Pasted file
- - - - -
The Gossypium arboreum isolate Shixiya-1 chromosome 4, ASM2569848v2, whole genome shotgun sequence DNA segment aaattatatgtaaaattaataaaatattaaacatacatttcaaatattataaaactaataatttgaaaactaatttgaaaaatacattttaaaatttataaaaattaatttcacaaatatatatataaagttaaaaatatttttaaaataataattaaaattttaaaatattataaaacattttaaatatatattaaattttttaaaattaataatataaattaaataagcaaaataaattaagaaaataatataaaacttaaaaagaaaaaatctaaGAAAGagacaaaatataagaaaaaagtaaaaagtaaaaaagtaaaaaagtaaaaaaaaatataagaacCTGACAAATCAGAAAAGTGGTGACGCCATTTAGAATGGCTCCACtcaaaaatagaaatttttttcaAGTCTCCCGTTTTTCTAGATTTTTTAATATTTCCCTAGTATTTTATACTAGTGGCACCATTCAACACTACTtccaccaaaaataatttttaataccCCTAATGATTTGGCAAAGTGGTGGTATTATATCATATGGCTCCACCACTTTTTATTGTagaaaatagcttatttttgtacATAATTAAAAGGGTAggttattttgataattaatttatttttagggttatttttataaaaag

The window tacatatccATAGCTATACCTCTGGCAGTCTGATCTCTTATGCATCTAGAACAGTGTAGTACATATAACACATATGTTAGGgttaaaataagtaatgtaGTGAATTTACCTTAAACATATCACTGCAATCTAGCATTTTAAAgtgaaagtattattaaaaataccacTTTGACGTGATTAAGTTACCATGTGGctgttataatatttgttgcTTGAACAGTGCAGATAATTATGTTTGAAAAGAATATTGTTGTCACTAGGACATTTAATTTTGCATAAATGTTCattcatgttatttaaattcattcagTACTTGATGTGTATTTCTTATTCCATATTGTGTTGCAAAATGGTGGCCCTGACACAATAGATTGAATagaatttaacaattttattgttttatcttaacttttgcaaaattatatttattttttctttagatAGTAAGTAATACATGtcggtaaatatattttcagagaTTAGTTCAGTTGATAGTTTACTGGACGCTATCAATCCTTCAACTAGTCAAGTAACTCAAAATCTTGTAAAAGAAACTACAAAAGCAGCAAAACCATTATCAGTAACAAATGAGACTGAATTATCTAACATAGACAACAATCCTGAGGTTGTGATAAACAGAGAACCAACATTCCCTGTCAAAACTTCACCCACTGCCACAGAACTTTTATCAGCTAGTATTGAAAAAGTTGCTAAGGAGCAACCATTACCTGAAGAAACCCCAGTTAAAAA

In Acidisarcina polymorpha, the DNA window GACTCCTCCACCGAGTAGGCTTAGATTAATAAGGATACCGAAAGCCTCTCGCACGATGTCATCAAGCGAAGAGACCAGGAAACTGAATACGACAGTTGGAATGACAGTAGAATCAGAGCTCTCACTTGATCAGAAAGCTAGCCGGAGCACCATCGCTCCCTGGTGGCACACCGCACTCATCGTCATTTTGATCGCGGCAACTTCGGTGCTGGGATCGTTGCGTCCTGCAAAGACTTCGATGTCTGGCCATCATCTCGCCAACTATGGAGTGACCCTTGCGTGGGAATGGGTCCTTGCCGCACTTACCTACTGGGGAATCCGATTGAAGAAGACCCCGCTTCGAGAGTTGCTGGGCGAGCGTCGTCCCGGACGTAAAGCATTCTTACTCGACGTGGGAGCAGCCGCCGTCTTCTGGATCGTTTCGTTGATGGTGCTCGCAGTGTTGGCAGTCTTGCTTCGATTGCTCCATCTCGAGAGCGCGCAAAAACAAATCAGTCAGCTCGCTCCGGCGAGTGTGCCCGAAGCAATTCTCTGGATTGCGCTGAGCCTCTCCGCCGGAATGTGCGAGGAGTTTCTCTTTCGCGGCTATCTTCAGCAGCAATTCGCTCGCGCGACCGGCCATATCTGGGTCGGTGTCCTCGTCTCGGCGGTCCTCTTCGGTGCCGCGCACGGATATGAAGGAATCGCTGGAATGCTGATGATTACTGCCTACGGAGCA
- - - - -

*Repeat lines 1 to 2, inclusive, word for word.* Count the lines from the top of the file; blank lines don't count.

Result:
The Gossypium arboreum isolate Shixiya-1 chromosome 4, ASM2569848v2, whole genome shotgun sequence DNA segment aaattatatgtaaaattaataaaatattaaacatacatttcaaatattataaaactaataatttgaaaactaatttgaaaaatacattttaaaatttataaaaattaatttcacaaatatatatataaagttaaaaatatttttaaaataataattaaaattttaaaatattataaaacattttaaatatatattaaattttttaaaattaataatataaattaaataagcaaaataaattaagaaaataatataaaacttaaaaagaaaaaatctaaGAAAGagacaaaatataagaaaaaagtaaaaagtaaaaaagtaaaaaagtaaaaaaaaatataagaacCTGACAAATCAGAAAAGTGGTGACGCCATTTAGAATGGCTCCACtcaaaaatagaaatttttttcaAGTCTCCCGTTTTTCTAGATTTTTTAATATTTCCCTAGTATTTTATACTAGTGGCACCATTCAACACTACTtccaccaaaaataatttttaataccCCTAATGATTTGGCAAAGTGGTGGTATTATATCATATGGCTCCACCACTTTTTATTGTagaaaatagcttatttttgtacATAATTAAAAGGGTAggttattttgataattaatttatttttagggttatttttataaaaag

The window tacatatccATAGCTATACCTCTGGCAGTCTGATCTCTTATGCATCTAGAACAGTGTAGTACATATAACACATATGTTAGGgttaaaataagtaatgtaGTGAATTTACCTTAAACATATCACTGCAATCTAGCATTTTAAAgtgaaagtattattaaaaataccacTTTGACGTGATTAAGTTACCATGTGGctgttataatatttgttgcTTGAACAGTGCAGATAATTATGTTTGAAAAGAATATTGTTGTCACTAGGACATTTAATTTTGCATAAATGTTCattcatgttatttaaattcattcagTACTTGATGTGTATTTCTTATTCCATATTGTGTTGCAAAATGGTGGCCCTGACACAATAGATTGAATagaatttaacaattttattgttttatcttaacttttgcaaaattatatttattttttctttagatAGTAAGTAATACATGtcggtaaatatattttcagagaTTAGTTCAGTTGATAGTTTACTGGACGCTATCAATCCTTCAACTAGTCAAGTAACTCAAAATCTTGTAAAAGAAACTACAAAAGCAGCAAAACCATTATCAGTAACAAATGAGACTGAATTATCTAACATAGACAACAATCCTGAGGTTGTGATAAACAGAGAACCAACATTCCCTGTCAAAACTTCACCCACTGCCACAGAACTTTTATCAGCTAGTATTGAAAAAGTTGCTAAGGAGCAACCATTACCTGAAGAAACCCCAGTTAAAAA